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Technical Heat issue- SBC in 1940 Ford

Discussion in 'The Hokey Ass Message Board' started by Chris, Dec 18, 2020.

  1. alchemy
    Joined: Sep 27, 2002
    Posts: 17,092

    alchemy
    ALLIANCE MEMBER

    Not that it makes much difference, but I don't think that's a Walker radiator.

    I'm also in the "check the timing" camp. After that I'd check/replace the water pump in case the impeller is bad.
     
    clem likes this.
  2. 40Standard
    Joined: Jul 30, 2005
    Posts: 5,864

    40Standard
    Member
    from Indy

    electric fan with a shroud
     
    Norris McCarty likes this.
  3. I will probably get flamed by the "been done a million times with no problems" crowd, but cooling our transplanted engines needs to be looked at in its entirety. I won't address the tune-up specifics or thermostats because that's been brought up already, but let's take a look at the physics of what we do (in a basic shade-tree, common sense sort of way).
    First, we need to remember that an internal combustion engine is a HEAT engine. Use whatever efficiency number you want, but let's assume 65%...
    That means a 95 hp flat head is producing about 33 hp in heat. Now plug in a 275 hp SBC (into the same space using the same radiator), and we're producing about 96 hp in heat. We can't expect stock cooling components to handle that without helping them along: fan shrouds, air deflectors to force air through the radiator, and unrestricted air flow out under the car. A consideration to go along with with air flow out of the car is the dead air space between the top of the engine and the hood... gotta get that heat-soaked air out too (my '51 Chev pickup with a warmed up 327 holds a lot of underhood heat in this area). Louvers can help a bunch, but if you live where it rains, that limits drivability, and it also leads to the pain in the ass sanding, painting, etc. In the case of an above-the-grille deflector on a '40, a couple of up-side-down louvers may help to force cool air over the top.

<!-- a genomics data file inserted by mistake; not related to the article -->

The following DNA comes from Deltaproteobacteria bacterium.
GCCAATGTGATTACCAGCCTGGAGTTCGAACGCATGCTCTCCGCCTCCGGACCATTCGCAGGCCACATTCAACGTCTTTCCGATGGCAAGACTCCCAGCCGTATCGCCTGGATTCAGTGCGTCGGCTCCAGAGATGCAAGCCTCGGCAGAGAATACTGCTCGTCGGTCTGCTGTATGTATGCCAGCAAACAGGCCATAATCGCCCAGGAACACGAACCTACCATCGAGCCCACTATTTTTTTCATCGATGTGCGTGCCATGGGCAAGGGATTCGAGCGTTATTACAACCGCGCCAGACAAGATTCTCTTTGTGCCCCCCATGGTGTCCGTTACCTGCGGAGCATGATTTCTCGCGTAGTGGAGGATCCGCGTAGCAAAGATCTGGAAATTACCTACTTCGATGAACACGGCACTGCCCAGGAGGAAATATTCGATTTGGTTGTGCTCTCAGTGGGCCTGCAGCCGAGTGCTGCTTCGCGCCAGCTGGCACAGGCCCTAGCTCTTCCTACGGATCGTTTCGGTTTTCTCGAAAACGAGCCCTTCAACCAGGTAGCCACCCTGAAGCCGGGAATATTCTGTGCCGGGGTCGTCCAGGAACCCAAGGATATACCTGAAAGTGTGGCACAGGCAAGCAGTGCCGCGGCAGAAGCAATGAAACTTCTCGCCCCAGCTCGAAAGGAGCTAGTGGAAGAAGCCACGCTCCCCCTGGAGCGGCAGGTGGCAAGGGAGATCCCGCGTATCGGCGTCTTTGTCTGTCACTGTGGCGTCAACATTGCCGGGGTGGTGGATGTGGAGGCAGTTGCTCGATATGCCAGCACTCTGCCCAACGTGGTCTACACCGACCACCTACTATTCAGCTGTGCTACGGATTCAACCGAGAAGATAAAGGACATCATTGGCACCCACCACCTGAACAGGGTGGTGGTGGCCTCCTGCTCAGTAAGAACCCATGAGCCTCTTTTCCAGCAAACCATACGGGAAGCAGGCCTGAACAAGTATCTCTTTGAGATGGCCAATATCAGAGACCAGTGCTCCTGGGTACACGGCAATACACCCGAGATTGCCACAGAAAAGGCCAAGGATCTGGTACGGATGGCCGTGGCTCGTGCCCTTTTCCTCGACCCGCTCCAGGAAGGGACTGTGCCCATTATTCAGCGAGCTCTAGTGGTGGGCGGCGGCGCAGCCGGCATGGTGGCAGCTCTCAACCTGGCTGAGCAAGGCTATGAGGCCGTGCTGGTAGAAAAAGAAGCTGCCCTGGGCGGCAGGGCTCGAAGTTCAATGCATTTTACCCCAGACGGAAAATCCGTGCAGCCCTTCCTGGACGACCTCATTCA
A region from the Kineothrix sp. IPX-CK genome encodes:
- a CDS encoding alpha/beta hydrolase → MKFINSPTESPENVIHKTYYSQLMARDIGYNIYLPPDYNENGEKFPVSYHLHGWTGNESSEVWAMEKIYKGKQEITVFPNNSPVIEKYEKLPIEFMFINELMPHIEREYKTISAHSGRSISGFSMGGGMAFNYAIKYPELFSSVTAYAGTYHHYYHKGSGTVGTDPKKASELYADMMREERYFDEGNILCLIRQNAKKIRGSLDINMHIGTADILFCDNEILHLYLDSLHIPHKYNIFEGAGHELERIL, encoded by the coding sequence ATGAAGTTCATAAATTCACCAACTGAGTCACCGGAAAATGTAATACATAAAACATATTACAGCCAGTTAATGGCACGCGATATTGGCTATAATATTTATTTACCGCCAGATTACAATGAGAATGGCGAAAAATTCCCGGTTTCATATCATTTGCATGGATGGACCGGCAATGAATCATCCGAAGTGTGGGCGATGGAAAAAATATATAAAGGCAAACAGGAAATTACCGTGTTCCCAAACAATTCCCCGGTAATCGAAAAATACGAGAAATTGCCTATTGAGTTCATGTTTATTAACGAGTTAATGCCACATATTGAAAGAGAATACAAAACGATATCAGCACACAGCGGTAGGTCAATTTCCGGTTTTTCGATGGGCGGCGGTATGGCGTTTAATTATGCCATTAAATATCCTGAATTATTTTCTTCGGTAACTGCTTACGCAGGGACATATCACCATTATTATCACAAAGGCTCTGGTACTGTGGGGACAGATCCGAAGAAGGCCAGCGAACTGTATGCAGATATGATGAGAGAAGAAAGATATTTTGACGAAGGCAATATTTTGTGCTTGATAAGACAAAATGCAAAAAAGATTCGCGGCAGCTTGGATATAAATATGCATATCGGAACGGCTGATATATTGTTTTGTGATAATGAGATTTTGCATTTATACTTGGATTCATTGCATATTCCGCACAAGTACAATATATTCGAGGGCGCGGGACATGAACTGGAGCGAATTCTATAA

Fan shrouds should be setup with a way to get more air through the radiator when driving at hiway speeds: a shroud that only allows flow to the fan can act as a resistance at higher air flow created by increased ground speed... a couple of cutouts with rubber flaps located at the bottom of the shroud will allow more air to get through as you drive your "brick" down the road.
    Also consider the effect exhaust manifold/header temperature has on under-hood overall temp. Header wrap on headers or the first few feet of exhaust pipes will help prevent more heat from accumulating in the engine compartment.
    Each situation is different, but just remember, we're asking 80 year old technology and design to accommodate updates, so we have to look at the entire picture.
     
  4. MAD MIKE
    Joined: Aug 1, 2009
    Posts: 656

    MAD MIKE
    Member
    from 94577

    Does your Avatar still have the same nose down stance?
    If Chris' car had a similar stance then he would probably not have a heat soak issue.
    As air flows over and around the car the stance of a vehicle affects how this air flows and where air goes.

    With a lowered car there isn't as much air being pulled out from the engine bay as yours is naturally. Your stance creates a low pressure area under the car, air flows into this low pressure area, that hot engine bay air gets pulled out and allows proper cooling.

    A vehicle that is lowered all the way around is more likely to have stalled air flow, or worse an air cushion builds up under the nose and air pressurizes the engine bay which stalls air flow through the radiator. Air needs to be better ducted to get it moving where you want it, otherwise it just stagnates and sits in the engine bay as 28phonebooth says,
    Ducting may not have been commonly traditional, but air ducting tricks were used to aid a cars performance. IIRC the '57 SEDCO Black Widows had a few aero tricks to keep the FI system happy at speed.